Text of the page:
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The effect of mode of nursing care delivery and skill mix on quality and patient safety outcomes Havaei, Farinaz

Abstract

Aims: This study examined the effect of various components of a model of nursing care delivery, the mode of nursing care delivery and nursing skill mix on (a) quality of nursing care (i.e., nurse reported quality of nursing care and nursing tasks left undone), (b) patient adverse events, and (c) nurse outcomes (i.e., job satisfaction and emotional exhaustion) after controlling for nurse demographic characteristics, work environment and workload factors. This study also explores the moderating effects of mode of nursing care delivery and skill mix on the relationship between workload factors and the five outcome variables. Background: Research into redesigning care delivery has typically focused on only one care delivery component at a time (e.g., skill mix). There exists little research focusing on both components, and controlling for one factor while the other is investigated to determine quality of nursing care delivery and nurse and patient outcomes. Method: This cross-sectional exploratory correlational survey study drew upon secondary data from 416 direct care registered nurses (RNs) from medical-surgical settings. Results: Nurses working in a team-based mode of care delivery reported a greater number of nursing tasks left undone compared to those working in a total patient care mode of delivery. Nurses working in a skill mix with licensed practical nurses (LPNs) reported a higher frequency of patient adverse events compared to those working in a skill mix without LPNs. Two moderating effects were found. At higher levels of acuity, nurses in a team-based mode of care delivery reported a higher frequency of patient adverse events than did nurses in a total patient care mode of delivery. At higher levels of acuity, nurses working in a skill mix with LPNs reported lower levels of emotional exhaustion than nurses in a skill mix without LPNs. Conclusion: Models of nursing care delivery components influenced quality and safety outcomes. Implications: To be effective, a team-based mode of care delivery requires collaborative teamwork. Policy makers, administrators and healthcare providers should work together to clarify and optimize the scopes of practice for RNs and LPNs.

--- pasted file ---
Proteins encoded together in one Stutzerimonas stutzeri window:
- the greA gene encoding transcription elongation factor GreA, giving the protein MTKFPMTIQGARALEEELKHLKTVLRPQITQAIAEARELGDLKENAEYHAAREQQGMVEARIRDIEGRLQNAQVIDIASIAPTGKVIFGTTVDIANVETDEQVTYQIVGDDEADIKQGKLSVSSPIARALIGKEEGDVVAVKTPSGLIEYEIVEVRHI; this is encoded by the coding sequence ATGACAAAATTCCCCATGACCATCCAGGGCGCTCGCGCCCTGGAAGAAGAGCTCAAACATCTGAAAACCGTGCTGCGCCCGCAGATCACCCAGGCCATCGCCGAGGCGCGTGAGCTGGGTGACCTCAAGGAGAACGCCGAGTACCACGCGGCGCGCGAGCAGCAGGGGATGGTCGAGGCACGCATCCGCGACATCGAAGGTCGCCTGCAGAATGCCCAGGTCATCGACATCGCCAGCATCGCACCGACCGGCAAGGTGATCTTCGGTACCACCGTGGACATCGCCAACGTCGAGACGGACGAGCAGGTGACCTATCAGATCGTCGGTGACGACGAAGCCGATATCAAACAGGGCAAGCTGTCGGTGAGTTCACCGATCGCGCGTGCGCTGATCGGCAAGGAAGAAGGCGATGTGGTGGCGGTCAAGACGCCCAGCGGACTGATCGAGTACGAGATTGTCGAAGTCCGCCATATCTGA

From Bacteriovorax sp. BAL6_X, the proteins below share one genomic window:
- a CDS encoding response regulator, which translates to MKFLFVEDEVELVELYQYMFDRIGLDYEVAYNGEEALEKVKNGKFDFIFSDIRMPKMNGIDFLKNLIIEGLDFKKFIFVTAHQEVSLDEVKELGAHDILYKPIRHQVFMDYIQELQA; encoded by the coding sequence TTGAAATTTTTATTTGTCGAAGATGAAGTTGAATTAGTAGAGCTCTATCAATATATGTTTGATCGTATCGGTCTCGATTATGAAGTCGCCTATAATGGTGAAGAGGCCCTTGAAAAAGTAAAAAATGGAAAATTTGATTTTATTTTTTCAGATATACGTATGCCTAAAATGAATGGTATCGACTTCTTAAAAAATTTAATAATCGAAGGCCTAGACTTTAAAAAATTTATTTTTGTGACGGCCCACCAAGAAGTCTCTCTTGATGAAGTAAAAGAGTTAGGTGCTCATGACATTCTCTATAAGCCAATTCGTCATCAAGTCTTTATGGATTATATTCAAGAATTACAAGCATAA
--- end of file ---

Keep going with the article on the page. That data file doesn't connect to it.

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Attribution-NonCommercial-NoDerivatives 4.0 International

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